We also know the pathophysiology of congenital muscular torticollis. It is caused by injury to a specific muscle in the neck and subsequent fibrosis. It is not related to the position of the spine and, again, light thumping on the neck with an Activator could not possibly play a role in its resolution.

Finally, and I thought long and hard about whether or not to include this, the father in these videos is Chris Burfield who, is not a chiropractor but is a chiropractic strategic marketer who builds self-described “Propaganda Marketing Machines.” Here he is discussing how to case medical doctors’ offices for clues about their personalities and other “sneaky ninja” tactics to trick them into setting up appointments to discuss patient referrals. Here is one of Burfield’s websites where he discusses making and selling viral videos to spread the word about chiropractic. In this 2015 podcast interview, he discusses his daughter’s case and then how to use YouTube videos as marketing.

His career, and even examples of him discussing the use of YouTube viral videos to promote chiropractic, do not mean that he is intentionally misleading the public. It does seems shady, but I mention this more as an example of how one’s personal biases can mold our interpretation of events and even our memories over time. I found Burfield in a discussion on a Facebook marketing page stating that chiropractic brought his daughter’s paralyzed arm “back to life.”

Conclusion: The propaganda machine keeps on spinning

We will never know exactly how Burfield’s daughter presented after her traumatic delivery. Without access to the medical record, we will never know exactly how her condition was discussed by the treating physicians. Ultimately, as a pediatrician, a father, and a human being, I’m very happy that she recovered seemingly without incident.

Not every patient is so lucky. Putting faith in pseudoscience such as chiropractic philosophy can be dangerous. Depending on the technique used, a brachial plexus injury could be worsened and even made permanent if the nerves are further stretched. And injury to the neck, although uncommon, has been documented when chiropractors attempt to treat torticollis.

Finally, and I realize I’m adjusting a dead horse here, chiropractic marketing tactics are manipulative and shameless. I honestly don’t understand how they look patients in the face when using their memorized scripts or sleep at night after a day of pestering medical doctors in their offices or people at health fairs or shopping malls. Don’t fall for the hype.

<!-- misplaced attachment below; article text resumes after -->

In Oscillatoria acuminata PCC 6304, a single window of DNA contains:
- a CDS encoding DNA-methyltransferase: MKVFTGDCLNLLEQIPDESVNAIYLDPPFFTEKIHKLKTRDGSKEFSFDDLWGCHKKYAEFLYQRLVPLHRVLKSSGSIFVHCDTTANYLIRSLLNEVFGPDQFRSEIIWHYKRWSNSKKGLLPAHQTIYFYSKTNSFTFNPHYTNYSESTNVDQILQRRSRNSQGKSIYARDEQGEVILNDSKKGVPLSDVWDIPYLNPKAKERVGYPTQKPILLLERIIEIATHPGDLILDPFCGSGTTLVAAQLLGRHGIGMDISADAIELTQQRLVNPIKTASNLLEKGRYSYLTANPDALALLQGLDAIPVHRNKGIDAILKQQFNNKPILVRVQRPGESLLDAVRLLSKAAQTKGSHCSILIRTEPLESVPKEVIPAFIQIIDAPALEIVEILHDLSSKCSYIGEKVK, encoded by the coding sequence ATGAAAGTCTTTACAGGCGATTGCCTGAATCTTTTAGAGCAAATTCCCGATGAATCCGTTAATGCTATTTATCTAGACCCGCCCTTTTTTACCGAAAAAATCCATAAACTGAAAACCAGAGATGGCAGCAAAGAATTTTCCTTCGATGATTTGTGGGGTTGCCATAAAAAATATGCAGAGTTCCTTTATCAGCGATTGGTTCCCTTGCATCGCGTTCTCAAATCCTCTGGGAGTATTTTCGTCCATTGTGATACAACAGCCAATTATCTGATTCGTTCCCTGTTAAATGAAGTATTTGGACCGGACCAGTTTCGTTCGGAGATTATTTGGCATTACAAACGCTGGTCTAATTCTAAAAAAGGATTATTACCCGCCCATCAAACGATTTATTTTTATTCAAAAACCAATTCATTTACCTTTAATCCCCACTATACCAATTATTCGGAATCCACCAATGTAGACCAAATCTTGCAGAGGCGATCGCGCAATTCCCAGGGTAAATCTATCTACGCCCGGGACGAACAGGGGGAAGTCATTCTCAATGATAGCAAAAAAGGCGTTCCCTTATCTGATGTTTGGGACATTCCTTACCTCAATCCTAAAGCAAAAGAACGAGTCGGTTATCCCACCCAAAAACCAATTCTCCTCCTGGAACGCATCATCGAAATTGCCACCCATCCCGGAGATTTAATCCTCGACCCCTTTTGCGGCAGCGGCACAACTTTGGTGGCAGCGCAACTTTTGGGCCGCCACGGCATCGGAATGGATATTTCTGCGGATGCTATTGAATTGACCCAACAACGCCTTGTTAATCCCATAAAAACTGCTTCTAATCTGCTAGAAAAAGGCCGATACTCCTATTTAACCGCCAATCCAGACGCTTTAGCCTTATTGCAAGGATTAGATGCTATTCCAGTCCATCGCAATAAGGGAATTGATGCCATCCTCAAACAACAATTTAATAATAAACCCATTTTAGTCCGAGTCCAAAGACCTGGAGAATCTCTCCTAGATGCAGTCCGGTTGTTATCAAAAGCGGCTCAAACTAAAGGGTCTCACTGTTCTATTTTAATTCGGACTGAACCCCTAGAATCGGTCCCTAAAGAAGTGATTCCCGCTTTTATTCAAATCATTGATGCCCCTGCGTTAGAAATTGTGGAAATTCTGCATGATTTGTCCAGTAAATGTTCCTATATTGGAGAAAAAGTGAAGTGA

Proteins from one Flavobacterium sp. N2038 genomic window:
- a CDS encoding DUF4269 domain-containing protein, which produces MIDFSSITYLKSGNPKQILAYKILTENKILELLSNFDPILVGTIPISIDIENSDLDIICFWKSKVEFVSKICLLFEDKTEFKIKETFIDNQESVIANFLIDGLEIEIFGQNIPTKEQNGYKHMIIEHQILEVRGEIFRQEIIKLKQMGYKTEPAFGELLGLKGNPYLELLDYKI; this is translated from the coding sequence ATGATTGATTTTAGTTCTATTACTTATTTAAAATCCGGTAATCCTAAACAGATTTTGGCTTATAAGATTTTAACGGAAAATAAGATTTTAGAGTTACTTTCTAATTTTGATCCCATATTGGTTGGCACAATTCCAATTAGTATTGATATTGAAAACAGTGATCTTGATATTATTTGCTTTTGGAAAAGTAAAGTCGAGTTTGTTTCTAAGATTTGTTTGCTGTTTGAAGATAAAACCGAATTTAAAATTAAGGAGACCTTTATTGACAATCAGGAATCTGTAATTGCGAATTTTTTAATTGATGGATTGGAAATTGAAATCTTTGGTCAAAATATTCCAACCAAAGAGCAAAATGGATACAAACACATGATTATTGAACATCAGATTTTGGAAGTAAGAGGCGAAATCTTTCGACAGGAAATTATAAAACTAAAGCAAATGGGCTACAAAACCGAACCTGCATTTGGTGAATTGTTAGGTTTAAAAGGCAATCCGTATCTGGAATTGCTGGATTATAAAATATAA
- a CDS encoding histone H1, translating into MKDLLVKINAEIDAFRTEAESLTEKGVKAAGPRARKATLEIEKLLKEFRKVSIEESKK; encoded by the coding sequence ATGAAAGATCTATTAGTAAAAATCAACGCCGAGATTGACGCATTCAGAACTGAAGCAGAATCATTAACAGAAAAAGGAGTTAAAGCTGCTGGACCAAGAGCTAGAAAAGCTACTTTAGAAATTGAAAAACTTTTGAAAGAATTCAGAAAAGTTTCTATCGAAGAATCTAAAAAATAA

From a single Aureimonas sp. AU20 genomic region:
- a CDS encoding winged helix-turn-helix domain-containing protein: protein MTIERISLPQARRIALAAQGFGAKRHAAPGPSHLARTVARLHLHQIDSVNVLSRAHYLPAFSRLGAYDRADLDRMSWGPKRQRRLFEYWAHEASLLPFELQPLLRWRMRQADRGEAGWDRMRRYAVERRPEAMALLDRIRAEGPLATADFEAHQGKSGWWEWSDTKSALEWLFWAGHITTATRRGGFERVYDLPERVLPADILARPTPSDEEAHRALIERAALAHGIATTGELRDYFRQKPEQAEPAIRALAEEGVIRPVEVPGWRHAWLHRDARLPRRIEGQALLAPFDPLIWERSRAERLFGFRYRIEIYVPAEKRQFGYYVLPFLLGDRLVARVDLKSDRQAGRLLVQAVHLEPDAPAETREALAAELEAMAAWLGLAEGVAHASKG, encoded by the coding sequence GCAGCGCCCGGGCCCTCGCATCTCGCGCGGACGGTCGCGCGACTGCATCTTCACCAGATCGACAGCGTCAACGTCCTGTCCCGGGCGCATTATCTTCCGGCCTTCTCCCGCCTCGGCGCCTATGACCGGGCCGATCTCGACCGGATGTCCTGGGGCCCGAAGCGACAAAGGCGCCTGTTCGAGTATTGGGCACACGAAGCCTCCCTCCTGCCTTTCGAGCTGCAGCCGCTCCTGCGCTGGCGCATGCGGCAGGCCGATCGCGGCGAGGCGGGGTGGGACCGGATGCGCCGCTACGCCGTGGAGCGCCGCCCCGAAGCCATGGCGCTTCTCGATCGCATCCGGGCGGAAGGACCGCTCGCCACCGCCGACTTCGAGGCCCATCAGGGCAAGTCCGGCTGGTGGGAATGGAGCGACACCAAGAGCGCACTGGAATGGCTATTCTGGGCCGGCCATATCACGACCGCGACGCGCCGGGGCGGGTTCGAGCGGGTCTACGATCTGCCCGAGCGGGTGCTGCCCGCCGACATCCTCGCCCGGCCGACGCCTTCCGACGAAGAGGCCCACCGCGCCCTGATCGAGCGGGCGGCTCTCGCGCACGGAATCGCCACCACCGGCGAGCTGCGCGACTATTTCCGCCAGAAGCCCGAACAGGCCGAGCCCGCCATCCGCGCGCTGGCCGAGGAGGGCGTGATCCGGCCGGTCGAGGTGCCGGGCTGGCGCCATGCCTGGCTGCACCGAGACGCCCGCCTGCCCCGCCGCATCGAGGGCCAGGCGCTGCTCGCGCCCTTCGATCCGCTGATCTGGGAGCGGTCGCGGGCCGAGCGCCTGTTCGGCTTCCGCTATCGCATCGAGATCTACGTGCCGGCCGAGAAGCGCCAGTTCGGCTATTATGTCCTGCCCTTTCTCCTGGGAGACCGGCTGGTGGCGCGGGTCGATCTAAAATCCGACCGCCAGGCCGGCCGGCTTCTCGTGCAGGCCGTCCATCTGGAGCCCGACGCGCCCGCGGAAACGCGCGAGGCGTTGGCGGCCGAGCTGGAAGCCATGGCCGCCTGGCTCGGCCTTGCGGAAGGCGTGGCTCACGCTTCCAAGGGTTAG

• Clay Jones, M.D. is a pediatrician and a regular contributor to the Science-Based Medicine blog. He primarily cares for healthy newborns and hospitalized children, and devotes his full time to educating pediatric residents and medical students. Dr. Jones first became aware of and interested in the incursion of pseudoscience into his chosen profession while completing his pediatric residency at Vanderbilt Children’s Hospital a decade ago. He has since focused his efforts on teaching the application of critical thinking and scientific skepticism to the practice of pediatric medicine. Dr. Jones has no conflicts of interest to disclose and no ties to the pharmaceutical industry. He can be found on Twitter as @SBMPediatrics and is the co-host of The Prism Podcast with fellow SBM contributor Grant Ritchey. The comments expressed by Dr. Jones are his own and do not represent the views or opinions of Newton-Wellesley Hospital or its administration.

Posted by Clay Jones

Clay Jones, M.D. is a pediatrician and a regular contributor to the Science-Based Medicine blog. He primarily cares for healthy newborns and hospitalized children, and devotes his full time to educating pediatric residents and medical students. Dr. Jones first became aware of and interested in the incursion of pseudoscience into his chosen profession while completing his pediatric residency at Vanderbilt Children’s Hospital a decade ago. He has since focused his efforts on teaching the application of critical thinking and scientific skepticism to the practice of pediatric medicine. Dr. Jones has no conflicts of interest to disclose and no ties to the pharmaceutical industry. He can be found on Twitter as @SBMPediatrics and is the co-host of The Prism Podcast with fellow SBM contributor Grant Ritchey. The comments expressed by Dr. Jones are his own and do not represent the views or opinions of Newton-Wellesley Hospital or its administration.